Since Trump enjoys talking about energy industries and their workers, his clueless declarations about them get lots of airtime and ink. Here's one galling example: "The Obama-Clinton administration has blocked and destroyed millions of jobs through their anti-energy regulations," Trump said in a Detroit speech. "The Obama-Clinton war on coal has cost Michigan over 50,000 jobs."

To see more stories like this, visit Moyers & Company at Truthout.

It's hard to know where to start with this motherlode of lies, given that the United States produced more oil than Saudi Arabia and more natural gas than Russia last year, following massive growth for both fuels during the Obama administration. But here's what's amiss in that last line. The Trump campaign told Politifact that the Michigan assertion, which surely confused the locals in a state where the last coal mines closed in the 1950s, addressed the loss of potential employment opportunities from decisions not to build coal-fired power plants.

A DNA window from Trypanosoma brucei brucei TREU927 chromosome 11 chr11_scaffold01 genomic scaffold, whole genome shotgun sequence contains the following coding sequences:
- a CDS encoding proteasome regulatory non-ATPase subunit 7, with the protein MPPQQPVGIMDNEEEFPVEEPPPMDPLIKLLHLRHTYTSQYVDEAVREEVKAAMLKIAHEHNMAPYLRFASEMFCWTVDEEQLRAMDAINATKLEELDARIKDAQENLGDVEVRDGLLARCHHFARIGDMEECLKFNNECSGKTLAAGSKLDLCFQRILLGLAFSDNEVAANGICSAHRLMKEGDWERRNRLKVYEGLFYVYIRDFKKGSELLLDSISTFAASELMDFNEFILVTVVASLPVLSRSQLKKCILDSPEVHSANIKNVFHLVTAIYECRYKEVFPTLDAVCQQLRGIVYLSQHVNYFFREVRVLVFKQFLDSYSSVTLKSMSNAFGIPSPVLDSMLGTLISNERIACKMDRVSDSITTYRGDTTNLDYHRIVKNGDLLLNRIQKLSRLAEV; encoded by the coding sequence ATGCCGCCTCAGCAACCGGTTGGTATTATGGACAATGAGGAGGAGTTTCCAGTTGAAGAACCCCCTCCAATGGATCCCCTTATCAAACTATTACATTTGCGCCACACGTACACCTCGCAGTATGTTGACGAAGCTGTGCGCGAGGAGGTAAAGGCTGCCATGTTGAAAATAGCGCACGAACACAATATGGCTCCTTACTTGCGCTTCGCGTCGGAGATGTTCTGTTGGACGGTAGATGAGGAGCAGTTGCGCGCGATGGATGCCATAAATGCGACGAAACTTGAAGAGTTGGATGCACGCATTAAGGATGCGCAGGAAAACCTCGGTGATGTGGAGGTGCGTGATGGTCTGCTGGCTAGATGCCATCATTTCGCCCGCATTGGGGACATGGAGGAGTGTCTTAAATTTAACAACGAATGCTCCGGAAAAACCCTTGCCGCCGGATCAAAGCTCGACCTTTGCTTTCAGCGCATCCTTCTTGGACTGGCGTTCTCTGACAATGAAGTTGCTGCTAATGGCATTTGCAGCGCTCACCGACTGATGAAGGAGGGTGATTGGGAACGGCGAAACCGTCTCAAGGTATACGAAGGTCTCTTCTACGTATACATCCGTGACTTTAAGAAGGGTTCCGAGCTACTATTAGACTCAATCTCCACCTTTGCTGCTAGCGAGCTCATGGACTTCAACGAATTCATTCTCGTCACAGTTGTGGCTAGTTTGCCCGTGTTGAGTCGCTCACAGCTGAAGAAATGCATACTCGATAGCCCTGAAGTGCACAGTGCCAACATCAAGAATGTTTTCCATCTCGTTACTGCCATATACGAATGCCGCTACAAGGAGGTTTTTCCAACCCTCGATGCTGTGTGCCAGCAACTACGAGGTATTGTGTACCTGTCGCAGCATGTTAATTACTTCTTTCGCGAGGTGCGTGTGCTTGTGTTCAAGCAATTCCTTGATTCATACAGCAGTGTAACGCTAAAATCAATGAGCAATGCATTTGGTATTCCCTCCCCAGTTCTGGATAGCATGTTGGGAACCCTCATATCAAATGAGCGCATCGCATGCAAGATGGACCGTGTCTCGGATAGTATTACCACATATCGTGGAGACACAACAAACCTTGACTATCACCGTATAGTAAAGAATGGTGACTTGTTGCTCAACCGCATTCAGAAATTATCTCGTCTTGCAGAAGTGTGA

Politifact deemed the assertion false. "Market forces, not just environmental regulations, have driven many of the job losses in the coal sector," the fact-checking outlet observed. According to the Bureau of Labor Statistics, there were only 60,000 people employed at power plants in the entire country in 2014, so the notion that 50,000 Michiganders could have found those mythical jobs underscores Trump's unpresidential habit of making up numbers to suit his whims.

I'll get to those market forces shortly, after a quick review of pertinent US job statistics drawn from an International Renewable Energy Agency (IRENA) report released in late May. All told, according to the group, a total of 769,000 Americans were toiling for renewable energy businesses in 2015, including small-scale hydropower, biofuels, and geothermal. Here IRENA's  snapshot of energy employment by industry: